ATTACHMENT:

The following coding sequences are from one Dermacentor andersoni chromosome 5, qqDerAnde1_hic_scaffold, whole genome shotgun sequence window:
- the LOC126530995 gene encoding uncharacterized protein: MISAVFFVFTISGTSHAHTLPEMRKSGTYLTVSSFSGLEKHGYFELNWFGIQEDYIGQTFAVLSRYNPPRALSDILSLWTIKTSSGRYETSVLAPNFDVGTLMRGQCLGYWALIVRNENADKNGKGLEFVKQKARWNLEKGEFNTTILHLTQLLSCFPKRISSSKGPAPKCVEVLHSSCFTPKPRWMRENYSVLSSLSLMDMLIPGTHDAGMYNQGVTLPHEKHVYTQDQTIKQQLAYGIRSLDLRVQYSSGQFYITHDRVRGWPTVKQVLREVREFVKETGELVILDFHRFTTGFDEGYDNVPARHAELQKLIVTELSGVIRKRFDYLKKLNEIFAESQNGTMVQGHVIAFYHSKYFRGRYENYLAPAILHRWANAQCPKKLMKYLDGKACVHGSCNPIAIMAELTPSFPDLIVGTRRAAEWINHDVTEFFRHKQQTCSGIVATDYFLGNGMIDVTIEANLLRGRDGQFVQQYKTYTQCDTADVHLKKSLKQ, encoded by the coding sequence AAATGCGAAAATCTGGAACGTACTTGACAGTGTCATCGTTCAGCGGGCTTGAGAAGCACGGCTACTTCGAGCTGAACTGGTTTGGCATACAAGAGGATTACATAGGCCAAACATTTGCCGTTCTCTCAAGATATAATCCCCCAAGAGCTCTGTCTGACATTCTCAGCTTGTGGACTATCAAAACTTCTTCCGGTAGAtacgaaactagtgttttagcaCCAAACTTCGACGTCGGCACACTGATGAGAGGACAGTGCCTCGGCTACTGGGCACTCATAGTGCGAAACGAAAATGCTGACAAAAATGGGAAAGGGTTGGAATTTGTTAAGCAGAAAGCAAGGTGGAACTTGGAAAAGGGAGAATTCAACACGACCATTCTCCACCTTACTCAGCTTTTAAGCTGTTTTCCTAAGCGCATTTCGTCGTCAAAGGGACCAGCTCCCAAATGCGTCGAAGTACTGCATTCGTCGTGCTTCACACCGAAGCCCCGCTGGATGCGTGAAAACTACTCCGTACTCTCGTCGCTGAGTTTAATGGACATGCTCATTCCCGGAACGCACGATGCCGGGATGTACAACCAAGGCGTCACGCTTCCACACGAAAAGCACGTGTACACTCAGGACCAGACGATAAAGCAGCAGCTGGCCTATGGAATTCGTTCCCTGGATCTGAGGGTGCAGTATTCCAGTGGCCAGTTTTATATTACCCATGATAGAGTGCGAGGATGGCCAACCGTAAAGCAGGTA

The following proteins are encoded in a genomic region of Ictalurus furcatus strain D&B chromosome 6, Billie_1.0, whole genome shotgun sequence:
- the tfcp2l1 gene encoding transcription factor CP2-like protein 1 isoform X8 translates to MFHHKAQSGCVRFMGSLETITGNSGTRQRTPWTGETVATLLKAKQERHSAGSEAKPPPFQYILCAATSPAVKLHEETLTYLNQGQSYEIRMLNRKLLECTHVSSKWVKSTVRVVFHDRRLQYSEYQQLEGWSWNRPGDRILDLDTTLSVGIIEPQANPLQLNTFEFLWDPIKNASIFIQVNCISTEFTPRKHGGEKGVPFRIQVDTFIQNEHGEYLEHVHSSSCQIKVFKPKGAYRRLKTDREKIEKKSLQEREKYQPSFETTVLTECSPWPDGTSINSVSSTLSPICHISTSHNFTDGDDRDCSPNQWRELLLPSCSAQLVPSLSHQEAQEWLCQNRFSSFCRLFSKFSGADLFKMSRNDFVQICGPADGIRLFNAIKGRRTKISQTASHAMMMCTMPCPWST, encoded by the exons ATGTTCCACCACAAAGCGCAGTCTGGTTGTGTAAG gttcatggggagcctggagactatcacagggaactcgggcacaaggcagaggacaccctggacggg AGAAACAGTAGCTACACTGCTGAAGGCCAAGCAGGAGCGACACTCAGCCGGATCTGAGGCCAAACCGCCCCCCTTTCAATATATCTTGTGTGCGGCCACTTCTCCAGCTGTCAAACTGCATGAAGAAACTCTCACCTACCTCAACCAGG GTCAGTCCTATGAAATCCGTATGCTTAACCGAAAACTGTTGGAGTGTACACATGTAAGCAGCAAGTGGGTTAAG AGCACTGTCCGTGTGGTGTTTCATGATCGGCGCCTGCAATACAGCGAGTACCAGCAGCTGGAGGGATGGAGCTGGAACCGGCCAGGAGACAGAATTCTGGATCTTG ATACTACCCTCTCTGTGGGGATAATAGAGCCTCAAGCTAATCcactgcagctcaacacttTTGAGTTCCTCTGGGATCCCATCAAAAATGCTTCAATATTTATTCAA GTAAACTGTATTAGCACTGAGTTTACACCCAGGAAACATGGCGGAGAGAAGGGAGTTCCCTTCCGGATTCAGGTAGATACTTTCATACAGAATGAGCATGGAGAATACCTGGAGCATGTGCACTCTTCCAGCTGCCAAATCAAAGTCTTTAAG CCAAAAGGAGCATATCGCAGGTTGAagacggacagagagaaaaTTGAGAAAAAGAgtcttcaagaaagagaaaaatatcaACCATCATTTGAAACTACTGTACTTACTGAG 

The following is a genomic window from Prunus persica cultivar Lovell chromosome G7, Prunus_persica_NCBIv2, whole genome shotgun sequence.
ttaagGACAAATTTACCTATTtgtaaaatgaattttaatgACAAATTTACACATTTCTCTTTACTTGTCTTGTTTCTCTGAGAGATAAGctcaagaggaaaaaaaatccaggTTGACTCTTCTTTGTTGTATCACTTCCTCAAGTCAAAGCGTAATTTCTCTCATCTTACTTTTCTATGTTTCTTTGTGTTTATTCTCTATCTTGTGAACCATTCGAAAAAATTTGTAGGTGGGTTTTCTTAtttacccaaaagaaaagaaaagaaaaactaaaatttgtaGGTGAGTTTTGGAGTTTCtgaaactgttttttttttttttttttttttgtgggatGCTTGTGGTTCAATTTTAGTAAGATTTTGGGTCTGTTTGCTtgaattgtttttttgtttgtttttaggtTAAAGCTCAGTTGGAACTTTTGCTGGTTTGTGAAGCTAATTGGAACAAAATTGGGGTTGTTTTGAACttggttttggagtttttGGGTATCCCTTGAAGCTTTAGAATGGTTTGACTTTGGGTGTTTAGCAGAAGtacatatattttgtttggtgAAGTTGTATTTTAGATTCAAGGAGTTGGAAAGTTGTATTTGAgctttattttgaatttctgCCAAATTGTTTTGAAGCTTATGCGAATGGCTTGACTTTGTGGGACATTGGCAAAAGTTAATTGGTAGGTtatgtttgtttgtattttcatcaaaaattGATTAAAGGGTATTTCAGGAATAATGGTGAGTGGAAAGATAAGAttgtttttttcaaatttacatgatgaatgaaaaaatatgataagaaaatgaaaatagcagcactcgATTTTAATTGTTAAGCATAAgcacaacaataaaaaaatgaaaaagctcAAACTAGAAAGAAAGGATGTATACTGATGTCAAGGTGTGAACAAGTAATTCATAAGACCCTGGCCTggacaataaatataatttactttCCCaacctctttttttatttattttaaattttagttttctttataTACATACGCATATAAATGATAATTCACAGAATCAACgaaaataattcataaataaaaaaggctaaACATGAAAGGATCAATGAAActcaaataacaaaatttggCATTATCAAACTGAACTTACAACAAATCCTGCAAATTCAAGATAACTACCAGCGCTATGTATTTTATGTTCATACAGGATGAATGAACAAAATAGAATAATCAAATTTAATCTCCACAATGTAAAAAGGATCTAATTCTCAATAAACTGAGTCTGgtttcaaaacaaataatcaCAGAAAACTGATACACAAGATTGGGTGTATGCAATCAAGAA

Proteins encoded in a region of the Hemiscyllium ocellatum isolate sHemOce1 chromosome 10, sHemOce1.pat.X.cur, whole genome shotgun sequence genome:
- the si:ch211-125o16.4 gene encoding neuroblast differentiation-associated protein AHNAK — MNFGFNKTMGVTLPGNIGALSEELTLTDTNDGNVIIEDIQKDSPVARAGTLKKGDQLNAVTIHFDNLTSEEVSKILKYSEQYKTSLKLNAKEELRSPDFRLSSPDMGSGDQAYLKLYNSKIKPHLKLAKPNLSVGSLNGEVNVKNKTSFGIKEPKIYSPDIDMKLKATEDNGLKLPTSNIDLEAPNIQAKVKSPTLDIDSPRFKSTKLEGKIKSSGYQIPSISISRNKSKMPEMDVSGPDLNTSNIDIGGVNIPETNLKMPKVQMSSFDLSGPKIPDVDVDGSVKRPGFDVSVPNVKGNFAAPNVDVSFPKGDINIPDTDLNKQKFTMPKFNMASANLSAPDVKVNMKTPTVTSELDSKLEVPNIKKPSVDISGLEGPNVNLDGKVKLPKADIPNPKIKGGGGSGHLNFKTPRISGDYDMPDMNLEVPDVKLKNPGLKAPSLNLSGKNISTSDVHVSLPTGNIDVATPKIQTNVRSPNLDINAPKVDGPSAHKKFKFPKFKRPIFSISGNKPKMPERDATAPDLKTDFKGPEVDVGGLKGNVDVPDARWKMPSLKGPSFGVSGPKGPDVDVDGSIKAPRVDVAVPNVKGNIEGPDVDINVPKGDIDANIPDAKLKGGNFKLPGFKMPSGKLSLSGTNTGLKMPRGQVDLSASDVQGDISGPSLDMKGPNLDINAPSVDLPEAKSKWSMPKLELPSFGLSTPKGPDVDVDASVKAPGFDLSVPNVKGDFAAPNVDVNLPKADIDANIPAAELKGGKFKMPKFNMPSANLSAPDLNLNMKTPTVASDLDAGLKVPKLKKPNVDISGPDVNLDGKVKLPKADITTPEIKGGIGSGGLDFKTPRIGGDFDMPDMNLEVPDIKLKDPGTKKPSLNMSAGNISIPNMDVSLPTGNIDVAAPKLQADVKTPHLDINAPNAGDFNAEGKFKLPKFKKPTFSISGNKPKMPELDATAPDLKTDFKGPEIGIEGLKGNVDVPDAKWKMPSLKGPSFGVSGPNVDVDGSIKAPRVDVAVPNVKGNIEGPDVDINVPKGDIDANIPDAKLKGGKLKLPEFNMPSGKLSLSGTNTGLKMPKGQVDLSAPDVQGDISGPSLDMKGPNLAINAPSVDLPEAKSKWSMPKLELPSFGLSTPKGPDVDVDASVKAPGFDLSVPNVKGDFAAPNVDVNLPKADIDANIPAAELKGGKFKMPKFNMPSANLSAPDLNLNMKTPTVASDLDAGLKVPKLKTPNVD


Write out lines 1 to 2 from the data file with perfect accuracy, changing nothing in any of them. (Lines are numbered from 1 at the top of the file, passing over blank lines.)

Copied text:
The following coding sequences are from one Dermacentor andersoni chromosome 5, qqDerAnde1_hic_scaffold, whole genome shotgun sequence window:
- the LOC126530995 gene encoding uncharacterized protein: MISAVFFVFTISGTSHAHTLPEMRKSGTYLTVSSFSGLEKHGYFELNWFGIQEDYIGQTFAVLSRYNPPRALSDILSLWTIKTSSGRYETSVLAPNFDVGTLMRGQCLGYWALIVRNENADKNGKGLEFVKQKARWNLEKGEFNTTILHLTQLLSCFPKRISSSKGPAPKCVEVLHSSCFTPKPRWMRENYSVLSSLSLMDMLIPGTHDAGMYNQGVTLPHEKHVYTQDQTIKQQLAYGIRSLDLRVQYSSGQFYITHDRVRGWPTVKQVLREVREFVKETGELVILDFHRFTTGFDEGYDNVPARHAELQKLIVTELSGVIRKRFDYLKKLNEIFAESQNGTMVQGHVIAFYHSKYFRGRYENYLAPAILHRWANAQCPKKLMKYLDGKACVHGSCNPIAIMAELTPSFPDLIVGTRRAAEWINHDVTEFFRHKQQTCSGIVATDYFLGNGMIDVTIEANLLRGRDGQFVQQYKTYTQCDTADVHLKKSLKQ, encoded by the coding sequence AAATGCGAAAATCTGGAACGTACTTGACAGTGTCATCGTTCAGCGGGCTTGAGAAGCACGGCTACTTCGAGCTGAACTGGTTTGGCATACAAGAGGATTACATAGGCCAAACATTTGCCGTTCTCTCAAGATATAATCCCCCAAGAGCTCTGTCTGACATTCTCAGCTTGTGGACTATCAAAACTTCTTCCGGTAGAtacgaaactagtgttttagcaCCAAACTTCGACGTCGGCACACTGATGAGAGGACAGTGCCTCGGCTACTGGGCACTCATAGTGCGAAACGAAAATGCTGACAAAAATGGGAAAGGGTTGGAATTTGTTAAGCAGAAAGCAAGGTGGAACTTGGAAAAGGGAGAATTCAACACGACCATTCTCCACCTTACTCAGCTTTTAAGCTGTTTTCCTAAGCGCATTTCGTCGTCAAAGGGACCAGCTCCCAAATGCGTCGAAGTACTGCATTCGTCGTGCTTCACACCGAAGCCCCGCTGGATGCGTGAAAACTACTCCGTACTCTCGTCGCTGAGTTTAATGGACATGCTCATTCCCGGAACGCACGATGCCGGGATGTACAACCAAGGCGTCACGCTTCCACACGAAAAGCACGTGTACACTCAGGACCAGACGATAAAGCAGCAGCTGGCCTATGGAATTCGTTCCCTGGATCTGAGGGTGCAGTATTCCAGTGGCCAGTTTTATATTACCCATGATAGAGTGCGAGGATGGCCAACCGTAAAGCAGGTA